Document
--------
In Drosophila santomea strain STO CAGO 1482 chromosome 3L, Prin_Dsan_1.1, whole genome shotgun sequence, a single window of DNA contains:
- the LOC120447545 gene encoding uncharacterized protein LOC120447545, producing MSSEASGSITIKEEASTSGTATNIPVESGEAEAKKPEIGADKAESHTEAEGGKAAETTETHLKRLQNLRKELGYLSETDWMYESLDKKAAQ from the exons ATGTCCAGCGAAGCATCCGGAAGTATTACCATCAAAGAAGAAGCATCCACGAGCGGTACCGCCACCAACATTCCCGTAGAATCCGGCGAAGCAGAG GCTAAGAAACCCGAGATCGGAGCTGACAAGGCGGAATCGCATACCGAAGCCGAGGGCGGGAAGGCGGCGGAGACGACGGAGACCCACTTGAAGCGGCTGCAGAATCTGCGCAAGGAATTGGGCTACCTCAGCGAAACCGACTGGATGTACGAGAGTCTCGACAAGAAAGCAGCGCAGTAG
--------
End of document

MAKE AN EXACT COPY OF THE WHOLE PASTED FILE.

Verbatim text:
In Drosophila santomea strain STO CAGO 1482 chromosome 3L, Prin_Dsan_1.1, whole genome shotgun sequence, a single window of DNA contains:
- the LOC120447545 gene encoding uncharacterized protein LOC120447545, producing MSSEASGSITIKEEASTSGTATNIPVESGEAEAKKPEIGADKAESHTEAEGGKAAETTETHLKRLQNLRKELGYLSETDWMYESLDKKAAQ from the exons ATGTCCAGCGAAGCATCCGGAAGTATTACCATCAAAGAAGAAGCATCCACGAGCGGTACCGCCACCAACATTCCCGTAGAATCCGGCGAAGCAGAG GCTAAGAAACCCGAGATCGGAGCTGACAAGGCGGAATCGCATACCGAAGCCGAGGGCGGGAAGGCGGCGGAGACGACGGAGACCCACTTGAAGCGGCTGCAGAATCTGCGCAAGGAATTGGGCTACCTCAGCGAAACCGACTGGATGTACGAGAGTCTCGACAAGAAAGCAGCGCAGTAG